The United States used a partnership with Denmark’s foreign intelligence unit to spy on European leaders, including German Chancellor Angela Merkel, according to Danish public broadcaster Danmarks Radio (DR).
The findings are the result of an internal investigation conducted by the Danish Defence Intelligence Service (FE) in 2014 and 2015, DR said in a report on Sunday, citing nine unnamed sources who had access to the classified information.
According to the investigation, the US National Security Agency (NSA) used a collaboration with FE to eavesdrop on Danish information cables to spy on senior officials in Sweden, Norway, France and Germany from 2012 to 2014.
In addition to Merkel, the NSA also spied on then-German Foreign Minister Frank-Walter Steinmeier and former German opposition leader Peer Steinbruck, DR said.
The investigation found the NSA had access to extensive data streams that run through internet cables to and from Denmark and intercepted everything from text messages and telephone calls to internet traffic including searches, chats and messaging services.
Denmark, a close US ally, hosts several key landing stations for subsea internet cables to and from Sweden, Norway, Germany, the Netherlands and the United Kingdom.
One DR source described FE’s access to the cables as having “strategic significance” for relations between the US and Denmark.
The FE launched the internal investigation – code-named “Operation Dunhammer” – following concerns about Edward Snowden’s leaks in 2013 revealing how the NSA works.
But upon receiving the Dunhammer findings, FE’s top management at the time did not scrap the collaboration with the NSA, according to DR.
Danish Minister of Defence Trine Bramsen, who took over the defence portfolio in June 2019, was informed of the spying in August last year. That same month, she suspended the head of the Defence Intelligence Service and three other officials.
DR said Bramsen declined to comment on its report but told the broadcaster that the “systematic eavesdropping of close allies is unacceptable”.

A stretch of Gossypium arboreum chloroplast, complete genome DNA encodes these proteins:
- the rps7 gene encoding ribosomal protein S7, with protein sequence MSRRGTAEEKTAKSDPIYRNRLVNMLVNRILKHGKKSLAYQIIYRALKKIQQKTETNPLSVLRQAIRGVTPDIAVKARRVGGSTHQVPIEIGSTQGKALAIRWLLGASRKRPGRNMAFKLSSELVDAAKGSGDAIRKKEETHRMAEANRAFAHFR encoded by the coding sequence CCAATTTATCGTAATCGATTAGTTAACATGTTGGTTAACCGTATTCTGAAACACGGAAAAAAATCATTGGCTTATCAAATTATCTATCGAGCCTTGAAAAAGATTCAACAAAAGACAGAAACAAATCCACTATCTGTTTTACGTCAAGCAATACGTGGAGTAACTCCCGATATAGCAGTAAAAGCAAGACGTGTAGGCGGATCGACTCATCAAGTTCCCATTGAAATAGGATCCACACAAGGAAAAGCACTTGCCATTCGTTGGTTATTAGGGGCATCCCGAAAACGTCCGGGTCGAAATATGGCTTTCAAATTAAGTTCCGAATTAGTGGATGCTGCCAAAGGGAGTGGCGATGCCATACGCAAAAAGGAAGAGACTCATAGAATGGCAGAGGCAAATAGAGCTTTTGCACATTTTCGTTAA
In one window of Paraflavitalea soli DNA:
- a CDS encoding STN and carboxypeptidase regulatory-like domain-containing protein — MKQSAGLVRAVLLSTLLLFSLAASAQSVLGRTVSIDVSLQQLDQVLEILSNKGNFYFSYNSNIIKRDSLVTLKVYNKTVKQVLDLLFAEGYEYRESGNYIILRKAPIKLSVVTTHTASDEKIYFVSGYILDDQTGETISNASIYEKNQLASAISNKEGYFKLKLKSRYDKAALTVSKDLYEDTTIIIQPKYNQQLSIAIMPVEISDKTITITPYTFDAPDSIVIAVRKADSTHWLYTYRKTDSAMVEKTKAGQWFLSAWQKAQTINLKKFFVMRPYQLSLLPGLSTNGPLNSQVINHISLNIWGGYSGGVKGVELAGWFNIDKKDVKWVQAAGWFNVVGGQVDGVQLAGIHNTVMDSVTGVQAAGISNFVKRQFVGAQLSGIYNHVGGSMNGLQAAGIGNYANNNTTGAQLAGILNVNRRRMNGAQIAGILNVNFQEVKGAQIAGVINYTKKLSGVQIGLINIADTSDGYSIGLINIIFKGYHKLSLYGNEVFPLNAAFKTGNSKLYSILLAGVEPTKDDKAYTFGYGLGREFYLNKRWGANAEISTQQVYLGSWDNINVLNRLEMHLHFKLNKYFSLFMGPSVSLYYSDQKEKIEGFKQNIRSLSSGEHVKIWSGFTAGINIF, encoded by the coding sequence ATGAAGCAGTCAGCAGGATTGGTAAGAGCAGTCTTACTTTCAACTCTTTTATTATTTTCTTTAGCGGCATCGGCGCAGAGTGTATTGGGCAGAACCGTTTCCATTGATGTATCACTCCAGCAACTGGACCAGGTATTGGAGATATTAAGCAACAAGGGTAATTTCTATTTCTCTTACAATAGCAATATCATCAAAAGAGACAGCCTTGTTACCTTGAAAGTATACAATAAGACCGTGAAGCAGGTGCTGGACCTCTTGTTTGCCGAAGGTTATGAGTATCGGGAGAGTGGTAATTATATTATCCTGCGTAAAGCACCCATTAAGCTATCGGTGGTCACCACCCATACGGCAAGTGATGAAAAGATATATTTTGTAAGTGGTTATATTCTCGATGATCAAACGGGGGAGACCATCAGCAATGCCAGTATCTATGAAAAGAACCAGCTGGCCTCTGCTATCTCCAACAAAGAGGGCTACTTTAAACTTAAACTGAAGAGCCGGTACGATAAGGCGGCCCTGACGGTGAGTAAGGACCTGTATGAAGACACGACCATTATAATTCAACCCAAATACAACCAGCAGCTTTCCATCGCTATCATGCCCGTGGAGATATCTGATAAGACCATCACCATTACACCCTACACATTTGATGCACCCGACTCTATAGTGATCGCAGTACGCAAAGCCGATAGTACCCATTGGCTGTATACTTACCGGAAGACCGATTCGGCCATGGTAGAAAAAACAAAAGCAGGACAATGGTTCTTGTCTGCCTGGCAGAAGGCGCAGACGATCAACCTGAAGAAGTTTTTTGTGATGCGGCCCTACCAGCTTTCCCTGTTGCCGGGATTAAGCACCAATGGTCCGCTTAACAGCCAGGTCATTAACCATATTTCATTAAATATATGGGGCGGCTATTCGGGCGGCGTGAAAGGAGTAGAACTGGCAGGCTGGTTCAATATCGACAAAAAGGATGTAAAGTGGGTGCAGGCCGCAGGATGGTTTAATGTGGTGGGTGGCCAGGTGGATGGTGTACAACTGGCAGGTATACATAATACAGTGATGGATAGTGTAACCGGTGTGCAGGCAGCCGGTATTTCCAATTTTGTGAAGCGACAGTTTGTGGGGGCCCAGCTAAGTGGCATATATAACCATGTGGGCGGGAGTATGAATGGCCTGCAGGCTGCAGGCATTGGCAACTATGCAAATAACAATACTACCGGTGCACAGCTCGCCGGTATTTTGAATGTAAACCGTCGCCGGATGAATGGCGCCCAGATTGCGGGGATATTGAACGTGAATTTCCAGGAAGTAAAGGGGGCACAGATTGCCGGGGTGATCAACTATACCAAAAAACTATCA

In Washington, the NSA did not immediately reply to a request for comment from the Reuters news agency, while the Office of the Director of National Intelligence (DNI) also declined to comment.
Snowden, the former NSA contractor-turned whistleblower, accused US President Joe Biden of being “deeply involved” in the case. The US leader was vice-president when Snowden blew the lid on the NSA’s mass spying programme.
“Biden is well-prepared to answer for this when he soon visits Europe since, of course, he was deeply involved in this scandal the first time around. There should be an explicit requirement for full public disclosure not only from Denmark, but their senior partner as well,” he tweeted.
A spokesperson for the German chancellery told Reuters it only became aware of the allegations when asked about them by journalists. The spokesperson declined to comment further.
Steinbruck, the former German opposition leader, condemned the alleged US spying.
“It is grotesque that friendly intelligence services are indeed intercepting and spying on top representatives of other countries,” he told German broadcaster ARD. “Politically, I consider it a scandal.”
Sweden’s Minister of Defence Peter Hultqvist told Swedish SVT broadcaster that he “demanded full information on these things”.
And Norway’s Minister of Defence Frank Bakke-Jensen told broadcaster NRK that he “took the allegations seriously”.
The French government on Monday said the allegations are “extremely serious” if proven.
“It is extremely serious, we need to see if our partners in the EU, the Danes, have committed errors or faults in their cooperation with American services,” Europe Minister Clement Beaune told France Info radio.
“Between allies, there must be trust, a minimal cooperation, so these potential facts are serious,” said the minister.